Forthcoming Meetings

RF Best Practice: Science or Black Magic?

Date: 17 Feb 2016
Time: 18:30

Location: BBC Scotland, Glasgow
40 Pacific Quay
Glasgow, G51 1DA

We are pleased to announce another event for AES Scotland. It will feature a talk by Mr George-Tolonen from Shure, who is one of the industry experts on Radio Frequency for sound applications. This seminar will unravel some of the mysteries around RF, enabling engineers to be confident in their dealings with radio mics and IEMs which are now an integral, yet often misunderstood, part of the pro-audio skill base. As a consequence of the continuous erosion of UHF spectrum, wireless microphones have become a mainstay topic for many sound professionals. This seminar will cover how different types of wireless systems operate, from analogue to digital, from UHF to 2.4GHz, and further aim to demystify some of the confusion that surrounds this topic.

Registration for this event is open to all (AES Members and Non Members). Register freely here:

Presenter biography: Mr. George-Tolonen is the Pro Audio Group Manager at Shure Distribution UK with over 17 years of experience in the professional audio industry. At Shure UK, he has a particular emphasis of large system RF co-ordination as well as work with the Product Development team. Mr. George-Tolonen is also a Steering Committee member of BEIRG (British Entertainment Industry Radio Group) and has been at the forefront of the discussions and developments with OfCom to secure a future for wireless equipment in the professional audio industry in the UK’

Object Based Radio: Effects On Production and Audience Experience

Date: 8 Mar 2016
Time: 18:30


Tony Churnside will discuss some of the research and findings from his PhD thesis, which analyses the benefits of using object based audio as a production and delivery format in order to enable new audience experiences. He will discuss a series of case studies, each focusing on a different user experience enabled by the use of object based audio. Each study considers the impact of using object based audio on the creative process, production workflow and audience experience. He will also talk about the “making of” the Bjork / MoMA installation in New York and how it links to some of the conclusions from his thesis.


Venue to be confirmed

Live Notation and Composition

Date: 10 Mar 2016
Time: 18:30

Location: Lab 214, Anglia Ruskin University
Anglia Ruskin University, East Road, CB1 1PT

Richard Hoadley will discuss his research and practice in connection to dynamic notation, including the use of the Kinect, the Leap and other proprietary interfaces with dancers and other performers.  In Richard’s dance, music and text pieces ‘Quantum Canticorum’ (2013) and ‘Semaphore’ (2014) he introduced notation generating algorithms influenced by the dancer’s physical movements.  A project still in development, ‘Choreograms’, also seeks to investigate and implement dance notations.  While the general idea of mapping movement is far from novel, the use of movement to generate music notation dynamically, which can then be performed at the time, is less common.  It enables the live reflection and synchronisation of movement in both acoustically performed and electronically generated music and sound.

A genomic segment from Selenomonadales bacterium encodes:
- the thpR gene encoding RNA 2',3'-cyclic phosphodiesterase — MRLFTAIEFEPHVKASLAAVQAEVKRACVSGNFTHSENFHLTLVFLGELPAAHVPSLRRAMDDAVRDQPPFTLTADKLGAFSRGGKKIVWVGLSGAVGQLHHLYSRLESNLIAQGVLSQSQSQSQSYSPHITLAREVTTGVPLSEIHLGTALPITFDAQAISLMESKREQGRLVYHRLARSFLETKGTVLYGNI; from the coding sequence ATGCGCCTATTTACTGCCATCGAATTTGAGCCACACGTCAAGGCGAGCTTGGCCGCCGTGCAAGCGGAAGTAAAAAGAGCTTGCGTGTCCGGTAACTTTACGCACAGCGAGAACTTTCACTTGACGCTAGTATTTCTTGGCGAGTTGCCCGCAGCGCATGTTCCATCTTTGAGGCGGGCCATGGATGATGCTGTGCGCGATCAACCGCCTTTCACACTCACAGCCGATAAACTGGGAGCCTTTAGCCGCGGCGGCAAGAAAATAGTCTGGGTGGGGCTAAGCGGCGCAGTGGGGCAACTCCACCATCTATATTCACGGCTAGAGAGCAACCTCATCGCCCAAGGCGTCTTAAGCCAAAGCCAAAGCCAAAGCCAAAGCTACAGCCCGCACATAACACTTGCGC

Similar technologies have been used to create the composition ‘How To Play the Piano’ (2015) written for and performed by the pianist Philip Mead.  For this piece the composer and writer Katharine Norman, was commissioned to write and record a new original poem.  This has formed the backbone of the piece, providing audiovisual prompts and dynamic music notation and in the process becoming a guided improvisation, which very much reflects a performer’s character and experience.  Katharine’s own recording of the poem also provides a significant part of the music as the voice’s amplitude and frequency is mirrored in live audio and notation.

Richard will also be discussing contrasting methods of notation projection and display for performers (musicians, dancers and actors) and audiences.

The Great British Recording Studios

Date: 23 Mar 2016
Time: 18:00

Location: Gorbals Sound
97 Pollokshaws Road

AES Scotland and JAMES are very pleased to bring to you a special evening event at Gorbals Sound with Howard Massey.  Howard Massey is a longtime audio journalist, consultant to the professional audio industry, and author of the recently published book, The Great British Recording Studios. Massey’s previous books include Behind The Glass and Behind The Glass Volume II, collections of interviews with the world’s leading engineers and producers. He is also the co-author of legendary Beatles engineer Geoff Emerick’s autobiography Here, There and Everywhere. Formerly a touring/session musician and songwriter, Massey learned his craft as a recording engineer in England in the 1970s, working at studios such as Trident and Pathway. He lives in New York and has lectured extensively at colleges and universities throughout the U.S.

Talk abstract: Some of the most important and influential recordings of all time were created in British studios during the 1960s and 1970s—iconic places like Abbey Road, Olympic, Trident, Decca, Pye, IBC, Advision, AIR, and Apple. This presentation will unravel the origins of the so-called “British Sound” and celebrate the people, equipment, and innovative recording techniques that came out of those hallowed halls, including rare photographs, videos, and musical examples.

This is a rare opportunity to see Howard talk in Scotland. Register early to avoid disappointment.  Registration is free and open to all (AES Members and Non Members):

Event sponsored by JAMES, Mediaspec and Gorbals Sound